Hoylake Sailing Club Regatta, Saturday 3rd and Sunday 4th June 2000
There were around 70 boats racing offshore, so quite a spectacle. I didn’t race. I’m not convinced that racing is where my interest lies, I simply like to be out on the water and go where the whim takes me rather than jostle with other craft around buoys. The lifeguard introduced me to Billy who offered to take me out in Magnetic, his Cygnet cruising yacht. We walked out over the sand to his mooring in the outer channel. The tide comes up here with a rush; it is impressive like a fast flowing river, one minute you’re lying aground and the next you’re bobbing around floating free. It was interesting for a change and novel to be able to brew tea en route in the cabin, but it struck me how sluggish and how restricted in manoeuvring over the sand banks is a boat like Magnetic compared to my dinghy, so on Sunday I was happy to be back under my own sail.
Alix took the boys to the Millennium Dome in Greenwich at the weekend. It has been billed as a festival of Britain to match the great ones of the past but has had bad press and accusations of waste of public money. Alix thought it was accurate in presenting an impression of the state of Britain today in that it was confused and didn’t seem to know what it was trying to be, and it had an abundance of what this country is famous for abroad: its queues.
12th June 2000
I’m considering an over-night sailing and camping expedition to Hilbre. The tides were right this weekend but the winds were too fierce for me, force 4 – 5 the whole time, and I didn’t get out in the boat at all (I feel deprived). Beautiful sunny weather for the garden though; however, I had to use some of it on afternoon naps as, first Adam, then Richard, were sick during the night and left us very short of sleep.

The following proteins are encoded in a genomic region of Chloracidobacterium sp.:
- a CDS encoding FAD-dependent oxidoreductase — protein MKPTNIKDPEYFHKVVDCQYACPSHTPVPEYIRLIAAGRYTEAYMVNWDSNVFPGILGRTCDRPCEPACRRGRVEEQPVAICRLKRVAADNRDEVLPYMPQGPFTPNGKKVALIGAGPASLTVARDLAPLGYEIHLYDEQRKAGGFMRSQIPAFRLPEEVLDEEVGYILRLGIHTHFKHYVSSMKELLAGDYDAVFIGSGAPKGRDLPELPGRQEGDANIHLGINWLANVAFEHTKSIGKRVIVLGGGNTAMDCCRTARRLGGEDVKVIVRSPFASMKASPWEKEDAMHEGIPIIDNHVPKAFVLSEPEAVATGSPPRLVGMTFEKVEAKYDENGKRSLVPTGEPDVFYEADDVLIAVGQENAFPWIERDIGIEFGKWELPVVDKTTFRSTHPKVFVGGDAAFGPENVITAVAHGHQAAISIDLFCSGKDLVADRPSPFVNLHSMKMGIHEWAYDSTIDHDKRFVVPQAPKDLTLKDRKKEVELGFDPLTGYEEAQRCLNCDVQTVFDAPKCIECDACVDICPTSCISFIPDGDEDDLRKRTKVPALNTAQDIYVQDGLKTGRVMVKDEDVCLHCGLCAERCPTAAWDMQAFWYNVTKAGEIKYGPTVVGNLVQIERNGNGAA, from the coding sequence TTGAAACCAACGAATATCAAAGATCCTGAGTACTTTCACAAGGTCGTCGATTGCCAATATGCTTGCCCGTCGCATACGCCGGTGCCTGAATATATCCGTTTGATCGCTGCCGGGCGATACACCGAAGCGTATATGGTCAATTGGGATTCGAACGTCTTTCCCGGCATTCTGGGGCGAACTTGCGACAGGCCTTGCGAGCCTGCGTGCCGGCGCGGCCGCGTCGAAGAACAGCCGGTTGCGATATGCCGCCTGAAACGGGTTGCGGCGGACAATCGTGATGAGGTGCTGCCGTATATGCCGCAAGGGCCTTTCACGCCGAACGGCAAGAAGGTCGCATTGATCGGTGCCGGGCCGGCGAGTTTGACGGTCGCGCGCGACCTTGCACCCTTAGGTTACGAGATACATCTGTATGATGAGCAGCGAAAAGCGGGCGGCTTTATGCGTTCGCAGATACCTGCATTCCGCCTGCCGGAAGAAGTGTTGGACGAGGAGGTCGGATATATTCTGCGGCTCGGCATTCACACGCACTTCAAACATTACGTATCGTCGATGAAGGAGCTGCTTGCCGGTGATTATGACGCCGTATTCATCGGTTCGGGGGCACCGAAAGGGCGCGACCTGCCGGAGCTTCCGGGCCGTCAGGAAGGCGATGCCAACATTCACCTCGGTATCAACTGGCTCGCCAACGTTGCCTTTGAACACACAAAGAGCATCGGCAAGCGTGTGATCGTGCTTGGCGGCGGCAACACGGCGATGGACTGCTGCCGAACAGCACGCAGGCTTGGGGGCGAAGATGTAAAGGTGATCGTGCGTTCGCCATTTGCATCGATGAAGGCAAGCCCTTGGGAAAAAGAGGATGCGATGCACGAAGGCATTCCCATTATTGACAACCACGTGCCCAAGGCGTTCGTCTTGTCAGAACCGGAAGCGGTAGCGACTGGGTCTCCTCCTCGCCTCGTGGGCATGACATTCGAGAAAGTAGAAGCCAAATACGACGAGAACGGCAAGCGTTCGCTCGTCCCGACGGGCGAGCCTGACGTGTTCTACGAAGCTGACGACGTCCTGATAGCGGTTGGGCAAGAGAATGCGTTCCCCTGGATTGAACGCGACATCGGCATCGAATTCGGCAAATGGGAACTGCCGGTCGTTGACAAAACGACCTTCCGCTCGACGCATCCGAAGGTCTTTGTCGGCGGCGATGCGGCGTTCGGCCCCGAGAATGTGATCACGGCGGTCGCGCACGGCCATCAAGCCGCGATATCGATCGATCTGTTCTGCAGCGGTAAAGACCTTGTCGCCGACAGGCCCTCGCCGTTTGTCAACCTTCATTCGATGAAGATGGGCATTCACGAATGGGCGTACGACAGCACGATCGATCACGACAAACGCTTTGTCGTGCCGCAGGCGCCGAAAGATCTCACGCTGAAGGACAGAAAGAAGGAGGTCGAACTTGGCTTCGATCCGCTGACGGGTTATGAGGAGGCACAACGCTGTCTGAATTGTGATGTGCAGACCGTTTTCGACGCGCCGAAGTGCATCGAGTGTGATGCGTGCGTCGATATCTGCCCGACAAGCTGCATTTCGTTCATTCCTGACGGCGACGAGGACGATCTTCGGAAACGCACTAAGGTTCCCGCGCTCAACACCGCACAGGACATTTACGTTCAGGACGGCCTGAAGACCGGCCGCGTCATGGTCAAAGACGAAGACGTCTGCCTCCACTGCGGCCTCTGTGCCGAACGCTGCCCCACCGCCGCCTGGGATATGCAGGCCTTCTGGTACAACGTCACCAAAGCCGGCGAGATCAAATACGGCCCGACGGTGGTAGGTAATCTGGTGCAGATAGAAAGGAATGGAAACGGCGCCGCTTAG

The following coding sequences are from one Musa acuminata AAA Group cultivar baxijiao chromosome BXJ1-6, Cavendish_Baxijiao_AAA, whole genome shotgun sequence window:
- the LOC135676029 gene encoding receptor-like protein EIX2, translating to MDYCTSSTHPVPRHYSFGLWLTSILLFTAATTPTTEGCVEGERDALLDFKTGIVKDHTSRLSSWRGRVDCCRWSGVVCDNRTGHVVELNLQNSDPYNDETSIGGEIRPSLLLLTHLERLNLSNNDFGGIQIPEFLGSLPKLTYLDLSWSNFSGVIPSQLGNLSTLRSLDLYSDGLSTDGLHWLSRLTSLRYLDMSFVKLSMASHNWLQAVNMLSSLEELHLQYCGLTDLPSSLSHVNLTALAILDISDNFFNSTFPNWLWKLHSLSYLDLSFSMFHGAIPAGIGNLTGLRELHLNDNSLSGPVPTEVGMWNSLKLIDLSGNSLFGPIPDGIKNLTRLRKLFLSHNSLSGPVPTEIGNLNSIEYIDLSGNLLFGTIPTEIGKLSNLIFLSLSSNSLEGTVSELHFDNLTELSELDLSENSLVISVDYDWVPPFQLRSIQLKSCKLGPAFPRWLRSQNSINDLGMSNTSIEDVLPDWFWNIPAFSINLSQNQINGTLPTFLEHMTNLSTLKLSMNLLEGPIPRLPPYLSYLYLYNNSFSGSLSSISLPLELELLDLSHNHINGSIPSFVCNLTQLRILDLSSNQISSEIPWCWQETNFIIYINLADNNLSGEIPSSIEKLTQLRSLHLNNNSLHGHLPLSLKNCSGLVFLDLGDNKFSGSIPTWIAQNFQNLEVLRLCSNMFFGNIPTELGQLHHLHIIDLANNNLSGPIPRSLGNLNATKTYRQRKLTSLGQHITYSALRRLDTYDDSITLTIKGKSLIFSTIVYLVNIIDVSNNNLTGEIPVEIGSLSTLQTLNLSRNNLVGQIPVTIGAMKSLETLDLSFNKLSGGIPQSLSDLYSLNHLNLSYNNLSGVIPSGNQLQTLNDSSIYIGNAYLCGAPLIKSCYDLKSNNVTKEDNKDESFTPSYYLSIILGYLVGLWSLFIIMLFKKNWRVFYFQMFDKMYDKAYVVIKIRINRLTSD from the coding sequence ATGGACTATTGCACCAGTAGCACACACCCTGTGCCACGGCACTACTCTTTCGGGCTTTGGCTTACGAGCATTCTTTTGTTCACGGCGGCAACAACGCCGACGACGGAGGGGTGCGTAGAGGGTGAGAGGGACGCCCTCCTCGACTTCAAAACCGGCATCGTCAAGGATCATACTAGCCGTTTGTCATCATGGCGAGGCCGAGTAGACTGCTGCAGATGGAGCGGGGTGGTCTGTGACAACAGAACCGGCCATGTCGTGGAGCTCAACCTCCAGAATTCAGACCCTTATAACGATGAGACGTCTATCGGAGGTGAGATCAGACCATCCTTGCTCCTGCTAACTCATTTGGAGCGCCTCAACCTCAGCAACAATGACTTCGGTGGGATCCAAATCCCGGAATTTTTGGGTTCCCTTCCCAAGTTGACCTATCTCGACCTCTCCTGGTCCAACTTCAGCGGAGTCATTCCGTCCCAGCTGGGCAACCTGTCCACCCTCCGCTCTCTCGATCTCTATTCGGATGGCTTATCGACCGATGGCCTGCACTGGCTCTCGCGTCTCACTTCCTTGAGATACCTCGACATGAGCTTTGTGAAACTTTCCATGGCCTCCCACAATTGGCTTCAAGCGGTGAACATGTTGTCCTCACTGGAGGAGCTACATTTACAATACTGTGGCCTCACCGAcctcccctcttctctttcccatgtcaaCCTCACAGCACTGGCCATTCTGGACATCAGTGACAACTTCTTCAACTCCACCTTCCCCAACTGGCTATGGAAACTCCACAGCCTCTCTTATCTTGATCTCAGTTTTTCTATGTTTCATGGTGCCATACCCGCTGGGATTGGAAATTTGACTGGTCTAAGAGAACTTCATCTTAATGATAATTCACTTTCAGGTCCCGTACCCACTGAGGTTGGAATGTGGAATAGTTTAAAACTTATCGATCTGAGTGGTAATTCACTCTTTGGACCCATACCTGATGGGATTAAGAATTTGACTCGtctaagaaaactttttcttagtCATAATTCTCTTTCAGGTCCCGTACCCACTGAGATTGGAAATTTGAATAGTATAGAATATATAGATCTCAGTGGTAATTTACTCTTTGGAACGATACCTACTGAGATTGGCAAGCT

16th June 2000
I went out on Tuesday evening just after I got home and it was gorgeous in the late light, sailing into the sunset. There was a significant breeze and I was even surfing in on some waves. This weekend the weather looks set lovely and, wind permitting, tomorrow we will all go out and perhaps anchor somewhere for a picnic.
19th June 2000
We are enjoying a heat wave; that is, I am enjoying it, but many are not. I wouldn’t be surprised if some of the inner cities reached 90°F this weekend. We have a south wind, but plenty of breeze on the coast to be bearable. We all sailed on Sunday, cruising out to the far edge of the sandbank (about a mile offshore) where we beached, ate picnic lunch and had a swim; it is good to have a break to provide variety for Adam and Richard, otherwise they get restless just having to sit. After we returned, we all went to the beach again (with swimming costumes this time) to cool off while the tide was still up to swim in. Adam and Richard loved it. Later Alix and I were eating dinner on the lawn until 10 p.m. I love weekends like this and count it a great privilege to have the wonderful sea on the doorstep. Being back at work is definitely dull by comparison, but it is what I am paid for.
Monday 26th June 2000